# What easy algorithms are there for calculating products of cycle decompositions?

Here is the easy algorithm we are taught for adding two numbers in base-10 notation. We are taught this algorithm in first or second grade.

  sub infix:<+>(@x, @y) {    #x, y are lists of digits    #returns a list of digits    my @greater = (@y.elems > @x.elems) ?? @y !! @x;    my @lesser_ = (@y.elems > @x.elems) ?? @x !! @y;    my @gPopped = @greater;    my @lPopped = @lesser_;    my $$carry = 0; my @sum; loop (my$$i = 0; $$i < @greater.elems;$$i++) {      if (@lPopped.elems >= 1) {        my $$gDigit = @gPopped.tail; my$$lDigit = @lPopped.tail;        @sum.append: (($$gDigit +$$lDigit) % 10) + $$carry;$$carry = (($$gDigit +$$lDigit) / 10).floor;        @lPopped = @lPopped.head(@lPopped.elems - 1);        @gPopped = @gPopped.head(@gPopped.elems - 1);      } else {         my $$gDigit = @gPopped.tail; @sum.append:$$gDigit + $$carry;$$carry = 0;         @gPopped = @gPopped.head(@gPopped.elems - 1);      }    }    return @sum.reverse;   }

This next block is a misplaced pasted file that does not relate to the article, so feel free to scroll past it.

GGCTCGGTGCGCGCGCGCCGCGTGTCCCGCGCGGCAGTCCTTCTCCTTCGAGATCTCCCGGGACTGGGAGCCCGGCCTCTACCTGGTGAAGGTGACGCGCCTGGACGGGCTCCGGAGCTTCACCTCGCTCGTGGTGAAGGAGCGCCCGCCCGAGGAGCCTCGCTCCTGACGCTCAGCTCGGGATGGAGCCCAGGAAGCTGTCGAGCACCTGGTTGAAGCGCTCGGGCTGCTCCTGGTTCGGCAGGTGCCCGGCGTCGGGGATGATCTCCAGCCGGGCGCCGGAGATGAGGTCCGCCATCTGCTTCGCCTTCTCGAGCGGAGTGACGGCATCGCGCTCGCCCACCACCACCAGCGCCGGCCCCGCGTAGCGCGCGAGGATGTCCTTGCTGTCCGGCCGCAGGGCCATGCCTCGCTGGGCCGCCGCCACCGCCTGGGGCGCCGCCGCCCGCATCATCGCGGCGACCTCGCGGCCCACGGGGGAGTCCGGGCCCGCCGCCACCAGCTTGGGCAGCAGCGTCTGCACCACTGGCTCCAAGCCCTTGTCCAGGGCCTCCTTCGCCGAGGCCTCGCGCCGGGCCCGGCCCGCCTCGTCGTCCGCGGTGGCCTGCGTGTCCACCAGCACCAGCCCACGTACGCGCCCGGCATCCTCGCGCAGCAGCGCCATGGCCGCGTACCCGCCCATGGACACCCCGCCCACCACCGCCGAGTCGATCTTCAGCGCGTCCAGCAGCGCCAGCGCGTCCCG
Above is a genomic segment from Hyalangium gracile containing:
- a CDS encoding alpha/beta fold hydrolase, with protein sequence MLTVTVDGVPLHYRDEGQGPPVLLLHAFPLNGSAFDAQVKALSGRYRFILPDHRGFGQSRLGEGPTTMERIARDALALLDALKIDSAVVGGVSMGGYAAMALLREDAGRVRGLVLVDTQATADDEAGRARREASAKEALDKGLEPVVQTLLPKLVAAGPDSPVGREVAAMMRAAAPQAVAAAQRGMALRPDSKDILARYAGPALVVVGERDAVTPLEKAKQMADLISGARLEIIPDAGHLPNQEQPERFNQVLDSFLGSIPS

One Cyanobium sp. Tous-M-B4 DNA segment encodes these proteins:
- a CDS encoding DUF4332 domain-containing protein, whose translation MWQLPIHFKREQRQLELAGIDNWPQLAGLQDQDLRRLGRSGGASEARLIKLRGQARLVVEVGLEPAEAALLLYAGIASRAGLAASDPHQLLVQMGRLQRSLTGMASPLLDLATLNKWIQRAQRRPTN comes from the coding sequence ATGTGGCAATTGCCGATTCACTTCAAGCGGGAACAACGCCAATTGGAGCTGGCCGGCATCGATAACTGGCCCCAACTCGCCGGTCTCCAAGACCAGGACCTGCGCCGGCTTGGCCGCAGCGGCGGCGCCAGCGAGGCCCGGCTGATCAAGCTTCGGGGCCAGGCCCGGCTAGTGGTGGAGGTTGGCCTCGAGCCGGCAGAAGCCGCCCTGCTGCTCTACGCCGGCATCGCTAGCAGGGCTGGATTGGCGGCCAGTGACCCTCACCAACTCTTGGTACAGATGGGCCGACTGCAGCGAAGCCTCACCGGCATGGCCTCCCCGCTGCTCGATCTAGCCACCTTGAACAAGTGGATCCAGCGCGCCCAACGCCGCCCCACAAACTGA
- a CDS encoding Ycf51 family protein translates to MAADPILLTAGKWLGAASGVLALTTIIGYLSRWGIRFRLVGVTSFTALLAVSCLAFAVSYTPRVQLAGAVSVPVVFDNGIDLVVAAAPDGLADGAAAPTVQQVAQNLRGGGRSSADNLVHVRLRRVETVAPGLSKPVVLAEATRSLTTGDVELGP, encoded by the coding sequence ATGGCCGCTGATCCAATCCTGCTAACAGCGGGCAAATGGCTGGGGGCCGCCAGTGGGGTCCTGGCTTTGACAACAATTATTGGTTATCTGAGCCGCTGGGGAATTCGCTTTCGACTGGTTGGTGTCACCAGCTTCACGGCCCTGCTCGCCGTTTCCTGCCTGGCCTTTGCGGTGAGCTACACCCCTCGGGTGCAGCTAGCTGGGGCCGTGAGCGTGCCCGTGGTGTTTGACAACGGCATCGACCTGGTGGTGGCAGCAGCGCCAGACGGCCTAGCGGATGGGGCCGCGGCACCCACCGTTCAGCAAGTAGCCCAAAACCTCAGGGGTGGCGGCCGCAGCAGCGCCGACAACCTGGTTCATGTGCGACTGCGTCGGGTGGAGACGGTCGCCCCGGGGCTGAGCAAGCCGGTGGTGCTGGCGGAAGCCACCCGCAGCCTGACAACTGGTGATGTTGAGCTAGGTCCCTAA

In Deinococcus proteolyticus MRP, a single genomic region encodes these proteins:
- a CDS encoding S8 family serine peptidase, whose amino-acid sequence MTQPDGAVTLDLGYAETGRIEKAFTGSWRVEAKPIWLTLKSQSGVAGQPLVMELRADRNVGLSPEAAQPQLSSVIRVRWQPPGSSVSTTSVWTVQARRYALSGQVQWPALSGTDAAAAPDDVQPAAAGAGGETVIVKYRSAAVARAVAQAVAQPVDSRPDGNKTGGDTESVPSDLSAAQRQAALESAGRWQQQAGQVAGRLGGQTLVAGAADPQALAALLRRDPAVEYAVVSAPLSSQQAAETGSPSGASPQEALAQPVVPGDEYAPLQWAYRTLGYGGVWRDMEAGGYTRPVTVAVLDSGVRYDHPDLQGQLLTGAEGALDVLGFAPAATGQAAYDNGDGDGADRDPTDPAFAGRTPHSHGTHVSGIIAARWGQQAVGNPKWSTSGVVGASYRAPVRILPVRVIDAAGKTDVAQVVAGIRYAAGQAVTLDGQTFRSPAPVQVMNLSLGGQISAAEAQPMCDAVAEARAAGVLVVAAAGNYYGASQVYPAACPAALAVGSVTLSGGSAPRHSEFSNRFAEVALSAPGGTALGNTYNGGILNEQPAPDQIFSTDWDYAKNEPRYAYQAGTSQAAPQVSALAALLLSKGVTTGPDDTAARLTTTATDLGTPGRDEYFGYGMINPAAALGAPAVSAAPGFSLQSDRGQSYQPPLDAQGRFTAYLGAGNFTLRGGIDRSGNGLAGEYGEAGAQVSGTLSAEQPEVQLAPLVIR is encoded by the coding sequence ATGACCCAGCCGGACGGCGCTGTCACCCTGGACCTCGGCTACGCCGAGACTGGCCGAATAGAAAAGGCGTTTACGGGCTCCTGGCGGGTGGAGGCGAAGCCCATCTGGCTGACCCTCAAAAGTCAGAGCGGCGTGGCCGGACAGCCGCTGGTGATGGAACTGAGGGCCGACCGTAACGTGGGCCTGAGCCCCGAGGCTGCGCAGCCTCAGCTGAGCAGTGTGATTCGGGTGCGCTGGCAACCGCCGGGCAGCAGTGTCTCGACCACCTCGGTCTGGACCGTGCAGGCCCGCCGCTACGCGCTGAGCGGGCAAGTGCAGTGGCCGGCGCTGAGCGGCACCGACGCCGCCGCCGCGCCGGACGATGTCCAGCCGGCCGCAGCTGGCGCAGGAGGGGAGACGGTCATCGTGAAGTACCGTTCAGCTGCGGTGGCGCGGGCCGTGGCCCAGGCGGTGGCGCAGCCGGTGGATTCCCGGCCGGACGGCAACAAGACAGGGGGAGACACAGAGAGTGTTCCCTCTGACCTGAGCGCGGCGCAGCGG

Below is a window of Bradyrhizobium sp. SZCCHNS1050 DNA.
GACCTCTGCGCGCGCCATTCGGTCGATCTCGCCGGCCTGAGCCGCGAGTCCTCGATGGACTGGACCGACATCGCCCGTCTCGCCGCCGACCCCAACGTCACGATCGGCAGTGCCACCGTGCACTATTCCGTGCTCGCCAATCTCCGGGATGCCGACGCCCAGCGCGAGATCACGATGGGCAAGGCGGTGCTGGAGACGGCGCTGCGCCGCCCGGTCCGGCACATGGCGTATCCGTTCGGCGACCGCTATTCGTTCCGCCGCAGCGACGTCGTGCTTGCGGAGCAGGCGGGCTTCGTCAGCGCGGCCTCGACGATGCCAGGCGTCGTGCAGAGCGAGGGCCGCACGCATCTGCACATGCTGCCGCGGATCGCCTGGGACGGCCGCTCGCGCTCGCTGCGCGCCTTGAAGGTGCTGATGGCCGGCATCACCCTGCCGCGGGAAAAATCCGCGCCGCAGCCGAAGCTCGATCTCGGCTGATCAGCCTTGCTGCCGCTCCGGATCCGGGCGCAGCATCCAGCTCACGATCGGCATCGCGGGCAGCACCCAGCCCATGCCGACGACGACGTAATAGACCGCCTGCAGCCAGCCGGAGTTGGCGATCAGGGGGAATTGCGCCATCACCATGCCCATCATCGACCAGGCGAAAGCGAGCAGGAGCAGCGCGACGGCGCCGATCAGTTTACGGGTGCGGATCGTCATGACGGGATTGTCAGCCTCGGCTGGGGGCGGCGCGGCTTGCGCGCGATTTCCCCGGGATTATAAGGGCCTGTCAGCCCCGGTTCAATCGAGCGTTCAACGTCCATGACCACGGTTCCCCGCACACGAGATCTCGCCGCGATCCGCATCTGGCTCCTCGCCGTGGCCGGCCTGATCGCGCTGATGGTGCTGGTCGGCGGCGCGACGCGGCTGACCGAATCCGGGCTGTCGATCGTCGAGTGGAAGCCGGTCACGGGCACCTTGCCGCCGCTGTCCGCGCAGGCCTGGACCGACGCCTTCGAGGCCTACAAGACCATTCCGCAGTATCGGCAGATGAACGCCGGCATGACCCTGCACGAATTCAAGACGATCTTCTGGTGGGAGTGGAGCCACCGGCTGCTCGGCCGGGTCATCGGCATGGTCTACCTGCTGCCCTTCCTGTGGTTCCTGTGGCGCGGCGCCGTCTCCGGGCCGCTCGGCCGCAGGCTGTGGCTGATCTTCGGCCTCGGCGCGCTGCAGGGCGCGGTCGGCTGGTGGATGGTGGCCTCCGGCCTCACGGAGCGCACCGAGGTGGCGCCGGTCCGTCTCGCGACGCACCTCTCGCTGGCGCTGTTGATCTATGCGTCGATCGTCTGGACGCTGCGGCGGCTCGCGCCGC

The algorithm is very easy and a child can do it by hand. Meanwhile, I am unaware of any algorithm for multiplying two permutations decomposed into cycle form (e.g. $$(123)\times(12)(34)$$). What is an easy algorithm for multiplying two cycles?